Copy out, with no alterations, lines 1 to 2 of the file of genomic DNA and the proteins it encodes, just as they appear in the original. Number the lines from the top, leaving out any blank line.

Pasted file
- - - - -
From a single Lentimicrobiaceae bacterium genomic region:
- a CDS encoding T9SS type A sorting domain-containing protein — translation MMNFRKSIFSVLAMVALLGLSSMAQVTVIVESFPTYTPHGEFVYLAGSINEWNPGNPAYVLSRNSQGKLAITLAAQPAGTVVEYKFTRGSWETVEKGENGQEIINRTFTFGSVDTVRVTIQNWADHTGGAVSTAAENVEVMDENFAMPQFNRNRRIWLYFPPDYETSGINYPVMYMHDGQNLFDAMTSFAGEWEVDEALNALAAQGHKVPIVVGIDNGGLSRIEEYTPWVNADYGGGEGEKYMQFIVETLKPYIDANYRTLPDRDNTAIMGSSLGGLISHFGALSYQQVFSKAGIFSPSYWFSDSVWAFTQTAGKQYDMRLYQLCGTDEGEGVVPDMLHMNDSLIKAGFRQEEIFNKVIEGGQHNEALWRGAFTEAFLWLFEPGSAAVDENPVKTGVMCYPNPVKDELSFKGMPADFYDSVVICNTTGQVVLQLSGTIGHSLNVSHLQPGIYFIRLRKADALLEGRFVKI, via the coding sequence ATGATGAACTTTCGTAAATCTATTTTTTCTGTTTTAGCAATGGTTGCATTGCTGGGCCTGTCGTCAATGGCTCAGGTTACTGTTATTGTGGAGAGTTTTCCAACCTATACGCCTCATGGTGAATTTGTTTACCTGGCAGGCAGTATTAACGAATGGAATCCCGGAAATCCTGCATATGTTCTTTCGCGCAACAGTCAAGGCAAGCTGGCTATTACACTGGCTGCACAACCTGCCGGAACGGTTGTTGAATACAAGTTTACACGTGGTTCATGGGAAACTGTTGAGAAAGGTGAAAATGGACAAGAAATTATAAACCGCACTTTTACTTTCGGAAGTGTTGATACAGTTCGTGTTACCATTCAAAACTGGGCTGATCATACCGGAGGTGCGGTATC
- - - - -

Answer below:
From a single Lentimicrobiaceae bacterium genomic region:
- a CDS encoding T9SS type A sorting domain-containing protein — translation MMNFRKSIFSVLAMVALLGLSSMAQVTVIVESFPTYTPHGEFVYLAGSINEWNPGNPAYVLSRNSQGKLAITLAAQPAGTVVEYKFTRGSWETVEKGENGQEIINRTFTFGSVDTVRVTIQNWADHTGGAVSTAAENVEVMDENFAMPQFNRNRRIWLYFPPDYETSGINYPVMYMHDGQNLFDAMTSFAGEWEVDEALNALAAQGHKVPIVVGIDNGGLSRIEEYTPWVNADYGGGEGEKYMQFIVETLKPYIDANYRTLPDRDNTAIMGSSLGGLISHFGALSYQQVFSKAGIFSPSYWFSDSVWAFTQTAGKQYDMRLYQLCGTDEGEGVVPDMLHMNDSLIKAGFRQEEIFNKVIEGGQHNEALWRGAFTEAFLWLFEPGSAAVDENPVKTGVMCYPNPVKDELSFKGMPADFYDSVVICNTTGQVVLQLSGTIGHSLNVSHLQPGIYFIRLRKADALLEGRFVKI, via the coding sequence ATGATGAACTTTCGTAAATCTATTTTTTCTGTTTTAGCAATGGTTGCATTGCTGGGCCTGTCGTCAATGGCTCAGGTTACTGTTATTGTGGAGAGTTTTCCAACCTATACGCCTCATGGTGAATTTGTTTACCTGGCAGGCAGTATTAACGAATGGAATCCCGGAAATCCTGCATATGTTCTTTCGCGCAACAGTCAAGGCAAGCTGGCTATTACACTGGCTGCACAACCTGCCGGAACGGTTGTTGAATACAAGTTTACACGTGGTTCATGGGAAACTGTTGAGAAAGGTGAAAATGGACAAGAAATTATAAACCGCACTTTTACTTTCGGAAGTGTTGATACAGTTCGTGTTACCATTCAAAACTGGGCTGATCATACCGGAGGTGCGGTATC